Structures of Violence: Defining the intersections of Militarism and Violence against Women

By Joy Yakubu

Joy Yakubu from the YWCA of Jos, Nigeria, World YWCA intern in 2008, shares with us her reflections on the theme of the 16 Days of Activism to end violence against women “Structures of Violence: Defining the Intersections of Militarism and Violence Against Women.”

Recently, there was media frenzy around the Nigerian Government’s threat to take Iran to the UN over the interception of containers loaded with arms at one of the sea ports in the country. The origin and destination of this cargo was quite clear cut, but the purpose of this import remains blurry. The again, anyone can rightly guess what arms are used for. Then I wondered, this is just one incident that caught the attention of security operatives and consequently received much publicity. What about others that might have succeeded in getting such a consignment into the populace?

The spate of conflicts and pockets of armed violence around the country have formed a scaffold for the proliferation of arms because, sadly, people now feel they need these arms to ensure their safety and security, and perhaps also to use them in settling other disputes, including those that occur in the home.

Conflict, in whatever form, has taken a disturbing turn in recent years. Communal clashes, political riots and confrontations by religious extremists have taken their toll on the safety and security of women and girls in their homes and communities – places where, ironically, they should be safest. Armed confrontations seem to be the chosen method of settling disputes these days, be it political, communal or even religious. In some cases, women are deliberate targets of violence, and in other cases they are most affected because they are considered ‘easy’ targets. Often times when conflicts erupt, women are left to seek refuge in military formations, public places (schools, hospitals, government buildings, churches, mosques, etc), YWCA centres/schools and internally displaced people’s (IDP) camps. Even under these dire circumstances, women and girls still face violence. They are sometimes raped, and other times they are forced to exchange their bodies for basic necessities like food, water or shelter. There have been instances where women give birth without medical assistance in IDP camps, or at home, because it wasn’t safe to go out, this has contributed to increasing the rate of maternal and infant mortality in the country. When acts of violence are not directly carried out on them, they are forced to live with the psychological effects of such acts carried out on male members of their families.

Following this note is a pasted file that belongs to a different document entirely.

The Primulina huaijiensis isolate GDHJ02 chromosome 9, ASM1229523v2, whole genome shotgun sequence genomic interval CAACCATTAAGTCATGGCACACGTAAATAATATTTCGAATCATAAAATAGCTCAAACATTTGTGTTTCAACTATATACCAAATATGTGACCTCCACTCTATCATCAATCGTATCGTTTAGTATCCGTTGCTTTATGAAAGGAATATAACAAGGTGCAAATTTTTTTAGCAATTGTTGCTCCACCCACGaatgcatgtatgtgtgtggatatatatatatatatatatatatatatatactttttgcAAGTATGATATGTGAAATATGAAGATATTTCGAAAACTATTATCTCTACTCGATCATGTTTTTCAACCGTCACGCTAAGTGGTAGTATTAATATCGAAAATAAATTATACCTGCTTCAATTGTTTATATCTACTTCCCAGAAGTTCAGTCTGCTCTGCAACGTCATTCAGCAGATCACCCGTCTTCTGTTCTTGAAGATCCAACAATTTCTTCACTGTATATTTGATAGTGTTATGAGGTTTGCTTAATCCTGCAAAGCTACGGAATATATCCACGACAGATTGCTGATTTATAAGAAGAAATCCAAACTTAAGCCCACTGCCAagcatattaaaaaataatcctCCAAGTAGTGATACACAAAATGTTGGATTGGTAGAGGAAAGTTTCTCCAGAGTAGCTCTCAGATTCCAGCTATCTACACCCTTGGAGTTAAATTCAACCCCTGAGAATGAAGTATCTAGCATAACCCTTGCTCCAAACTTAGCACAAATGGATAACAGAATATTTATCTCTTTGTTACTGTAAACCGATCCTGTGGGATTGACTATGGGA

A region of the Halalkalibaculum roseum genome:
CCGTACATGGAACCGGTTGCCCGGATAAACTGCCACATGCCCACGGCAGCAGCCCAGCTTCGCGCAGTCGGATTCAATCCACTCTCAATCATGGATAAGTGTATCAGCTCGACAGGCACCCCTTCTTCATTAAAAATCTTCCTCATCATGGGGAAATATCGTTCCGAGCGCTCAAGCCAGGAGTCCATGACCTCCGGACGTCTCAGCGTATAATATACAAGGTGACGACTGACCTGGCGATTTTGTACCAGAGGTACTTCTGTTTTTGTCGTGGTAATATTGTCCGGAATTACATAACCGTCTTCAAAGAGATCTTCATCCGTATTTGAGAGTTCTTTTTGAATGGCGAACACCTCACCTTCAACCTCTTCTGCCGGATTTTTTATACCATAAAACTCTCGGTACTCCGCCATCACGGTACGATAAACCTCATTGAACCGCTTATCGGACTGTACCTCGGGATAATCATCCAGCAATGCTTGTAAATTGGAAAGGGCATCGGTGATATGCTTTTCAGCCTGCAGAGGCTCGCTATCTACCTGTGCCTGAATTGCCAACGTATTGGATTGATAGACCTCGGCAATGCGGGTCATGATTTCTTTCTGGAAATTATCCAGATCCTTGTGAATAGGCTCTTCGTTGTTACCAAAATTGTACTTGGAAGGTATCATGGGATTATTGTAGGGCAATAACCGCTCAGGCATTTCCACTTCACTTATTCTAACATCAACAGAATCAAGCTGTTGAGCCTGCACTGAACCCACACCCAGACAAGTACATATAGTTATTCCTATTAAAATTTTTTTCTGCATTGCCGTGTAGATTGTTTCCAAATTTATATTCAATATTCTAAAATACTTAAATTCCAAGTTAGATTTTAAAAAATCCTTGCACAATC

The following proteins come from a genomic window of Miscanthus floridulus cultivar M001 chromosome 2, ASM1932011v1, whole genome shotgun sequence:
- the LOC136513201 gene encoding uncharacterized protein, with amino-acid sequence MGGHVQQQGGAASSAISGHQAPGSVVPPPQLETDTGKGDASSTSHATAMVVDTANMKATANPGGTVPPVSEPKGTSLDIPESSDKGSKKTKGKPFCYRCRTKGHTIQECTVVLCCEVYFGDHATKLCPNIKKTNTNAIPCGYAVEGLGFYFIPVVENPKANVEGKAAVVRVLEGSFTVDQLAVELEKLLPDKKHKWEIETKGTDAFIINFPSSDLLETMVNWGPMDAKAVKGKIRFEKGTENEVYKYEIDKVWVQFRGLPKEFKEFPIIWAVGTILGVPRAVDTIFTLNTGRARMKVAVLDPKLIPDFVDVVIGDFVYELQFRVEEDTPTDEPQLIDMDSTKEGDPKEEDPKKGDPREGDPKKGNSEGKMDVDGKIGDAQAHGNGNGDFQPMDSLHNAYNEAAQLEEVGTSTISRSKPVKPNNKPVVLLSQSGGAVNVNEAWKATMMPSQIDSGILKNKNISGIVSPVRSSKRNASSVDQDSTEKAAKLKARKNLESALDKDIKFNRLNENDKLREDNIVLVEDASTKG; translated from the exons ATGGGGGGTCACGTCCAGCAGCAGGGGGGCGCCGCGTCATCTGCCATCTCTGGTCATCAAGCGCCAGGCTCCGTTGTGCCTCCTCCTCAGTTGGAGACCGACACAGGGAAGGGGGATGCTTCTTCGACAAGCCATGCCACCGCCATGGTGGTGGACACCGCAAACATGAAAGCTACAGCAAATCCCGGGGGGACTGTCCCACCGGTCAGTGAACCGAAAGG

What often baffles me is that, most of the time the immediate and remote causes of these periodic bouts of conflicts and violence are known, but little or no preventive action is taken to stop them from occurring, despite the fact that a huge allocation of government funds are said to be set aside for security, in addition to halting developmental projects and sometimes suspending government workers’ salaries to supplement the security budget. Violence is nevertheless always allowed to erupt. This makes the people, most especially women and children, suffer undue hardship before attempts are made at curative measures. So I wonder, why allow it to happen in the first place? In addition to carrying out research on the cause of violence, governments must take steps to prevent violence before it starts.

It is comforting to know that the YWCA is part of the “16 Days of Activism Campaign against Gender Violence,” which for two decades now has sought to address issues around various forms of violence women face every day. This year, it takes a look at militarism as a multifaceted structure that perpetuates violence. In some areas progress is being made, while in some, a lot still needs to be done and so the struggle continues.


Young women from Africa come together to share their vision

Kuena Diaho

By Kuena Diaho